In the absence of extreme circumstances, I do not support the idea of the form of late-term abortion which is, really, an induced premature delivery followed by killing of the infant.  (Normalising early abortion, and those who seek one, will go some way to reducing the number of late term abortions.)

None of these arguments about when an embryo or a foetus becomes human such that abortion is no longer justified (except in extremis) has any bearing if your argument against abortion is theological in nature.  If your god says “Thou shalt not abort, at all, ever” then you should not abort.  However, if your god is a bit vague about it saying “Thou shalt not kill, but there are plenty of exceptions and I cause spontaneous abortions at a much higher rate than humans cause abortions and I am a paragon of goodness, so read between the lines”, then you have a bit of wriggle room.  In either case, this is your god speaking to you.  In order for your god’s view on abortion to have any influence over another person you have to first prove that your god exists, which unfortunately you are unlikely to be able to do, and then prove that your god’s injunctions apply to people who are not his followers.  I’ve no real problem with anyone refusing to carry out an abortion on the grounds of their personal convictions.  But these are personal convictions and I cannot see why one’s personal convictions should be applied to another person who has their own personal convictions.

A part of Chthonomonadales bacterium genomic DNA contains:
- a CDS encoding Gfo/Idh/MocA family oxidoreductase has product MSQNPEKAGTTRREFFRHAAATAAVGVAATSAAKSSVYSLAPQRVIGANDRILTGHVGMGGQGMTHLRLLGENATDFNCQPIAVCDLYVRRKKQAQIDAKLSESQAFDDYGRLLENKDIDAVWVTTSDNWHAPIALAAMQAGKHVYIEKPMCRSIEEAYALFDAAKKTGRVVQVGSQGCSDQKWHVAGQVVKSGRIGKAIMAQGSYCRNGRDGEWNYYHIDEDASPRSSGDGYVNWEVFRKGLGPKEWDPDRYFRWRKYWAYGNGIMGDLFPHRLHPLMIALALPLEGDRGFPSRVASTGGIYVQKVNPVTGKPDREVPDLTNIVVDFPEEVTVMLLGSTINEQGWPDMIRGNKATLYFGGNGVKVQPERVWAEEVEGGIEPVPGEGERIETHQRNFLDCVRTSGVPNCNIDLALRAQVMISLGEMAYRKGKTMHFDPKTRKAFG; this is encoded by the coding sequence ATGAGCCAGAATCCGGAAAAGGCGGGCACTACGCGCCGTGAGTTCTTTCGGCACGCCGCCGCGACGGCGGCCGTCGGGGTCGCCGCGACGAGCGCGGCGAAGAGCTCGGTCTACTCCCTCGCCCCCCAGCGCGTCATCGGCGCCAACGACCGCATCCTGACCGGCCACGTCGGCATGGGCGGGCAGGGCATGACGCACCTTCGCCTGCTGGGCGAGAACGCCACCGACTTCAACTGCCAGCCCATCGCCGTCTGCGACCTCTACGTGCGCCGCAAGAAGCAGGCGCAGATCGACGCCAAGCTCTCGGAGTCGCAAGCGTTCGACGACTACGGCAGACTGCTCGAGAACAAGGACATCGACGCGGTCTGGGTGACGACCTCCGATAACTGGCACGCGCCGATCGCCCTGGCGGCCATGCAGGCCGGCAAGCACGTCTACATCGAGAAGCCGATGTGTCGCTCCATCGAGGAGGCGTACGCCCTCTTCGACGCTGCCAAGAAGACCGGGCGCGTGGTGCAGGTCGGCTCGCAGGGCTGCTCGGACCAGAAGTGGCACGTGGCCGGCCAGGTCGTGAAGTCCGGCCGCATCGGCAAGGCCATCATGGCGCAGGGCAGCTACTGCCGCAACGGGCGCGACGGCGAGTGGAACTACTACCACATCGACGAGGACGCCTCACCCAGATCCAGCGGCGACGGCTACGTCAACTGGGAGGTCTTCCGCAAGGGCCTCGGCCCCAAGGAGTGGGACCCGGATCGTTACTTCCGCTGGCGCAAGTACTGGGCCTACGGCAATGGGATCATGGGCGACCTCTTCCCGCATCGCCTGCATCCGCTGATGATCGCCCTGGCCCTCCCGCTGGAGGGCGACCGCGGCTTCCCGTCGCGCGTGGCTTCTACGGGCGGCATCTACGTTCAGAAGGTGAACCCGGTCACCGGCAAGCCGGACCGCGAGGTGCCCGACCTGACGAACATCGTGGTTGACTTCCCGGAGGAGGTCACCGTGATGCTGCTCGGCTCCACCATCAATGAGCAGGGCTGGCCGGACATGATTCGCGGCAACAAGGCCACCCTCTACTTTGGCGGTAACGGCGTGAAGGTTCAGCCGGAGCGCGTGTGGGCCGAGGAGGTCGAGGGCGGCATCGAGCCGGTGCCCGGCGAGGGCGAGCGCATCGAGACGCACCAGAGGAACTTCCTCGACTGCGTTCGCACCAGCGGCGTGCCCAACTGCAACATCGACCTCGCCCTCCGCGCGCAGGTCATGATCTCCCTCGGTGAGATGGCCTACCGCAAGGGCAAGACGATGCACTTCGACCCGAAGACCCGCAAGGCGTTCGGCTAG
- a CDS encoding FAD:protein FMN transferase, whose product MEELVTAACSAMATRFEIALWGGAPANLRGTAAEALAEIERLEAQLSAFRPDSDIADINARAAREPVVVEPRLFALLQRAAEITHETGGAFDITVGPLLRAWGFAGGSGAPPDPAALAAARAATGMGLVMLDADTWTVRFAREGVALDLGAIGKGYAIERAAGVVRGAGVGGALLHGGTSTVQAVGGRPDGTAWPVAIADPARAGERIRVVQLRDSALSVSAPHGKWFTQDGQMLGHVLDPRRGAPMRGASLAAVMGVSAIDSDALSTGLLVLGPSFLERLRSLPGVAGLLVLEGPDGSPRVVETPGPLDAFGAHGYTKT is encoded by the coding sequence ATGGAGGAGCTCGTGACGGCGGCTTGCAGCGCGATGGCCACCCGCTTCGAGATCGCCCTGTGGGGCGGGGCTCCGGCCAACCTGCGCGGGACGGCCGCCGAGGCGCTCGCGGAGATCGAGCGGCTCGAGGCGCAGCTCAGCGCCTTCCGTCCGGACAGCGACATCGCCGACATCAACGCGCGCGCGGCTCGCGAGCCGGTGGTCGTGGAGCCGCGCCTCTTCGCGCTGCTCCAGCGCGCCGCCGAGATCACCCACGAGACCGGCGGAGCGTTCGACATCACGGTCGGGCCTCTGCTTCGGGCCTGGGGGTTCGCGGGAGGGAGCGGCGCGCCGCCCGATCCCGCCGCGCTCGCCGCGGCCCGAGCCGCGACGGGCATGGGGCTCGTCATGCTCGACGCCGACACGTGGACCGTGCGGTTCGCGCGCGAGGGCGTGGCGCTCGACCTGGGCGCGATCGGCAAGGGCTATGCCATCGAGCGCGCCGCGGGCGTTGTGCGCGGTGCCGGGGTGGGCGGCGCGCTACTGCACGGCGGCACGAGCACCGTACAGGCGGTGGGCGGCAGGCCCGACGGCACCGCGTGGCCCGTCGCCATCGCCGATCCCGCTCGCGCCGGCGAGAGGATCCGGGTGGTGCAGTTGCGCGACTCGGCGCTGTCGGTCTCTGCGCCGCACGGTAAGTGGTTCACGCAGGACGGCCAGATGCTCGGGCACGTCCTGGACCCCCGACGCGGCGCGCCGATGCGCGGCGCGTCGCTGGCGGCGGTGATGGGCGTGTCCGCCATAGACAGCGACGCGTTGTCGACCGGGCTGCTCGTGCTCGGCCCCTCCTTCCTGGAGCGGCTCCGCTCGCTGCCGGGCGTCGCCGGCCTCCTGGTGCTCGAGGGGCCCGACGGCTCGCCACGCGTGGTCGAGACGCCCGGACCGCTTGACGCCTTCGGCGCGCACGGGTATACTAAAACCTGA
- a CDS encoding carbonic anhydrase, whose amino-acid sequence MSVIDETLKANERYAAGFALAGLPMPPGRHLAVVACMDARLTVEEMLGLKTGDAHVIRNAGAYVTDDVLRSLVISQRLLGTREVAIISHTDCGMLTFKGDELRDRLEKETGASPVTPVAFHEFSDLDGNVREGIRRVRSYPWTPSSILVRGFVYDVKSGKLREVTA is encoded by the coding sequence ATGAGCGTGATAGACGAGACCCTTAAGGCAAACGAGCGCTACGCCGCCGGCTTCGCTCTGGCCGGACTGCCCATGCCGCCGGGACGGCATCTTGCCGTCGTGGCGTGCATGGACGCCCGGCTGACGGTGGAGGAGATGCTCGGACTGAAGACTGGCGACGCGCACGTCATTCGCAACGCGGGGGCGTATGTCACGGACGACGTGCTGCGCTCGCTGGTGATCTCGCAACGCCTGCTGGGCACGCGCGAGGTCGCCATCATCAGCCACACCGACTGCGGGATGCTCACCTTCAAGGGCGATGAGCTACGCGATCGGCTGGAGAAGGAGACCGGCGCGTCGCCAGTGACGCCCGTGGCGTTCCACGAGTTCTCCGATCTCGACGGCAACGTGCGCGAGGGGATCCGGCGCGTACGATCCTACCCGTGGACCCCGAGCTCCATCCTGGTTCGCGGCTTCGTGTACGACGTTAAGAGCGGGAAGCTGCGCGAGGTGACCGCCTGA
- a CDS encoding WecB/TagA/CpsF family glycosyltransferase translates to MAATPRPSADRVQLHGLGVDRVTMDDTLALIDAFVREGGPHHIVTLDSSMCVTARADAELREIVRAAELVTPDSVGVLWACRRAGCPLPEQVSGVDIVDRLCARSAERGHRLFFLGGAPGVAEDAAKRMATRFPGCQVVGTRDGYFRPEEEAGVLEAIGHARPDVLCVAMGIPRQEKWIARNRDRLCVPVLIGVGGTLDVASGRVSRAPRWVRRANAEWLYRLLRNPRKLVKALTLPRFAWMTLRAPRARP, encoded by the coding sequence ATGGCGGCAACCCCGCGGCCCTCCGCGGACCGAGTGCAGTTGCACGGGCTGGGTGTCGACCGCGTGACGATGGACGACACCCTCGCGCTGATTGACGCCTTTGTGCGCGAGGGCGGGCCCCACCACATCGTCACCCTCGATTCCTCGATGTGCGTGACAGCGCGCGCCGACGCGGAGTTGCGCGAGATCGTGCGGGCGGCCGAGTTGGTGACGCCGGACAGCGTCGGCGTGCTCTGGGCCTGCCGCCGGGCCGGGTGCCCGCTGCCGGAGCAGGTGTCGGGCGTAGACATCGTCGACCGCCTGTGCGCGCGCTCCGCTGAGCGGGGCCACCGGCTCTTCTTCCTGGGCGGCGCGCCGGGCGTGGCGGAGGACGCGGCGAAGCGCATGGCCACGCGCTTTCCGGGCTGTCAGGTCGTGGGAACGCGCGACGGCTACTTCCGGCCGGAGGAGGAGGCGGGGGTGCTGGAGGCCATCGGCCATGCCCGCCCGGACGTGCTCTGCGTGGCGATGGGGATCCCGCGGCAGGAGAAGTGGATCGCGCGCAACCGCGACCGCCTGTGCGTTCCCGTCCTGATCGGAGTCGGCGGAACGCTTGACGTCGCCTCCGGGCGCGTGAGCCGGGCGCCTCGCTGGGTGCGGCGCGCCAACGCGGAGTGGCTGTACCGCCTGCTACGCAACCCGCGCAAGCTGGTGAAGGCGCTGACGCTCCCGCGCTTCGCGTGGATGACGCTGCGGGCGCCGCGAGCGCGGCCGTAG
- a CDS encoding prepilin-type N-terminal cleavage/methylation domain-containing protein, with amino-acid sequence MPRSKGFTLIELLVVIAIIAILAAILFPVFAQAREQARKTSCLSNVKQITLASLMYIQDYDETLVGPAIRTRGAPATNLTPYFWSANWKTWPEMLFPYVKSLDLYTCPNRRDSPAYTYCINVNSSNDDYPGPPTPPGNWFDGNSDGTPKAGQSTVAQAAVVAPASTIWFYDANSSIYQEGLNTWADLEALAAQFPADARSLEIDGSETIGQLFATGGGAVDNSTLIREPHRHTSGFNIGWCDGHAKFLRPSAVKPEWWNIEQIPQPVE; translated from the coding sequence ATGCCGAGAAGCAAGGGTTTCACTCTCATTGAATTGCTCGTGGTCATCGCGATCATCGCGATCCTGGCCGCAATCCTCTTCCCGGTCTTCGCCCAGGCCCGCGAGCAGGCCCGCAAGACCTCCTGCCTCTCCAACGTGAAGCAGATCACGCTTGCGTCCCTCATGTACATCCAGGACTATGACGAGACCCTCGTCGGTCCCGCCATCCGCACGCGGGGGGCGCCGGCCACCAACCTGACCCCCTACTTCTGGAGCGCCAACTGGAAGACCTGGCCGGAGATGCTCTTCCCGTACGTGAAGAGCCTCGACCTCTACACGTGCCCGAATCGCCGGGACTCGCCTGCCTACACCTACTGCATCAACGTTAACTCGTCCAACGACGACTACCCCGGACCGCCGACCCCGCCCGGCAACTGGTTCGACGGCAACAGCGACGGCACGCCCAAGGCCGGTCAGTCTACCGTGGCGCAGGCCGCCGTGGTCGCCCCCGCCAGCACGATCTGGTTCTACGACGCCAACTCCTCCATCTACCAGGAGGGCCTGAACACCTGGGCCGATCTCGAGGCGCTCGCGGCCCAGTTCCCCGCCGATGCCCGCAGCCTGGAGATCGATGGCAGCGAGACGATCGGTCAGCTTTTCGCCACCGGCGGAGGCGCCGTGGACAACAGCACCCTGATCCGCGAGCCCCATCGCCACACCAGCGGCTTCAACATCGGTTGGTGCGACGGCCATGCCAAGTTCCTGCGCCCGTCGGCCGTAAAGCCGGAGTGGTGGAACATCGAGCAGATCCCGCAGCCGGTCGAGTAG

Adopting a “triangle of humanity” concept could also have application in later life.

Many people, me included, consider that continued animation of their body beyond the effective death of their brain does not constitute a continuation of their self in any meaningful way.  By “effective” death of the brain I mean either literal brain death (as in total and irreversible lack of higher level neural activity) or the dissolution of self that neurological degeneration brings.  I certainly don’t have any wish whatsoever for my body to be kept alive beyond the time when the sense of being me is manifesting in it.  If I’ve lost my experiences and the ability to develop new experiences, or my actualised potential is gone (for example if disconnecting me from a machine will lead to my death), then please let me go.

How should we go about developing social policy on issues like abortion and euthanasia?